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A Stuga On the Cusp of the Orust Riviera, tucked away next to a hobbit hole in the woods.

The Luneburg Variation by Paolo Maurensig

The Luneburg Variation - Paolo Maurensig

bookshelves: one-penny-wonder, translation, mystery-thriller, winter-20102011, published-1998, wwii, holocaust-genocide, historical-fiction, recreational-homicide, war

Recommended to ☯Bettie☯ by: Michael Moxysox
Read from January 18 to 19, 2011


** spoiler alert ** Translated by Jon Rothschild.

They say that chess was born in bloodshed.

Fantastic scene setting here.


A man is found shot in his garden, in a village not far from Vienna. Unable to be defined as either a suicide or a homicide, the death is called one of "mysterious circumstances." The garden--unlike the prominent citizen's life--is highly unusual, a "concentric maze of ten-foot-high hedges leading to a chessboard-shaped clearing paved with squares of white and black marble." Frisch, the murdered man, was obsessed with chess, and the novel's chilling first sentence--"They say that chess was born in bloodshed"--bears this out.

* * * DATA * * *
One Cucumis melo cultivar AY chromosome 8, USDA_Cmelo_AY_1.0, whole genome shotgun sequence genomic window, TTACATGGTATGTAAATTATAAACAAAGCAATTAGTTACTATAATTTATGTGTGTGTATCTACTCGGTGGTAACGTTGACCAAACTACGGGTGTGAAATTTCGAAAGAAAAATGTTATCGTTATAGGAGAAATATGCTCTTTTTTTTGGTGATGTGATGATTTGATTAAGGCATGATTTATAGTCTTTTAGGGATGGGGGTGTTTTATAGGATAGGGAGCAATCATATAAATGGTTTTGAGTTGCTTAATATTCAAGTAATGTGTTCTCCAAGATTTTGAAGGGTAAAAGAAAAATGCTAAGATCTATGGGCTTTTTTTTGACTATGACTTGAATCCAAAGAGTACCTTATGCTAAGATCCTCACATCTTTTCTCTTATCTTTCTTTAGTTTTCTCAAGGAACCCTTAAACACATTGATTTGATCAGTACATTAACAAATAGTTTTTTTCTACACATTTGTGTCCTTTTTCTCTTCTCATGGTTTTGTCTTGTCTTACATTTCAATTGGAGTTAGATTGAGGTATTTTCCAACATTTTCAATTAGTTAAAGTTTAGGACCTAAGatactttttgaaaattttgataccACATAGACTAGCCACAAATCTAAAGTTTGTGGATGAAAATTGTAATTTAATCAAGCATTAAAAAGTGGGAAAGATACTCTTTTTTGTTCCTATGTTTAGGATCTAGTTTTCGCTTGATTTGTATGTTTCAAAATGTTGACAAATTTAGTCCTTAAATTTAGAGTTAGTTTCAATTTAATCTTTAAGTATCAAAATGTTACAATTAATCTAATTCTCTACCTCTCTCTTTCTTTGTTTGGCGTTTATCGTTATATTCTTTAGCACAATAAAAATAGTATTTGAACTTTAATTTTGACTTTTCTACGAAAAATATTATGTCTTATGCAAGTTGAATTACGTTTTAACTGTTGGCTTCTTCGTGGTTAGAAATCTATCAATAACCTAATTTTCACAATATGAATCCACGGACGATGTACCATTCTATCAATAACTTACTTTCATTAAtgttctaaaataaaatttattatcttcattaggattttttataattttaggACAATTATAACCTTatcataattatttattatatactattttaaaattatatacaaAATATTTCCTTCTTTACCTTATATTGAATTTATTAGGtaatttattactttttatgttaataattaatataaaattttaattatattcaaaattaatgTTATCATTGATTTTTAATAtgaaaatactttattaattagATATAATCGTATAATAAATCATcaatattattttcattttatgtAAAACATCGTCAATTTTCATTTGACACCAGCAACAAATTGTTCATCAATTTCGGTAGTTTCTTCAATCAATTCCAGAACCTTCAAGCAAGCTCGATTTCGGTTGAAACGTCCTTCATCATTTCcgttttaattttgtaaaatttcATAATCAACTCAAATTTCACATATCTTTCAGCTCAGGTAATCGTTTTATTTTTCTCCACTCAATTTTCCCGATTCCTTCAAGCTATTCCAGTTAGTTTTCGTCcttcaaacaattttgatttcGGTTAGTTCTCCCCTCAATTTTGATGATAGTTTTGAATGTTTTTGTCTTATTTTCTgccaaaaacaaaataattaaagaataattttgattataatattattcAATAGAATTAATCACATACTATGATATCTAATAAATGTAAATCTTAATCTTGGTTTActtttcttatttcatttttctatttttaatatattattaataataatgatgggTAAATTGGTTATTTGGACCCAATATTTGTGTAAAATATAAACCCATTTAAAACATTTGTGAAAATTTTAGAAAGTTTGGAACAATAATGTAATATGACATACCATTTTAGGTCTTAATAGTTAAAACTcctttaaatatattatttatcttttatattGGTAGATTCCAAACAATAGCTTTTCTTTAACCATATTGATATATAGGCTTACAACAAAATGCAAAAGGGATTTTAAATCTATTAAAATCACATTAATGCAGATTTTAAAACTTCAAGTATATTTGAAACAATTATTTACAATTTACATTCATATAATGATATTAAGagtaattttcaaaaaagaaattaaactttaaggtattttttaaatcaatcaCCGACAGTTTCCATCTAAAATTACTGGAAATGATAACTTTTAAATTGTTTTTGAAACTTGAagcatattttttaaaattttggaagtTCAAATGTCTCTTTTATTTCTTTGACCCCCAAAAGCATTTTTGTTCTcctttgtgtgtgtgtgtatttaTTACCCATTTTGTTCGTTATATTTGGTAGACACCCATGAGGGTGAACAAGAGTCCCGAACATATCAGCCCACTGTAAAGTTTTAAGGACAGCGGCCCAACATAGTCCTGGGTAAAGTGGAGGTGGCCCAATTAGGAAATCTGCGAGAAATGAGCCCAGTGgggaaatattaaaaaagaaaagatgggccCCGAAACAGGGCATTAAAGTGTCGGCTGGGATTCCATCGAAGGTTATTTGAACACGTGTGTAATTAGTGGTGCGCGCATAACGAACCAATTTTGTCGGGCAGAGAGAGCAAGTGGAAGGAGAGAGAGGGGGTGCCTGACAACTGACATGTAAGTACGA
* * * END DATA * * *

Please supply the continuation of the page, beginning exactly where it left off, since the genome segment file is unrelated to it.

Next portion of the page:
In this first novel, Paolo Maurensig coolly executes the ultimate drama of manipulation--life as a game of chess. On this armature, he hangs a tale of vengeance set against a backdrop of historic villainy, Nazi against Jew. The two chess players are as black and white as can be--a persecuted Jew and a ruthless, persecuting German who first "duel" over a chessboard in an international tournament, and then in a concentration camp. The narrative is a meticulous reconstruction of the moments and background events that led to Frisch's death. Ingeniously referring everything back to the machinations and executions of movements in a chess game, life itself is at stake as the inescapable sins of the past catch up with the chess-obsessed characters.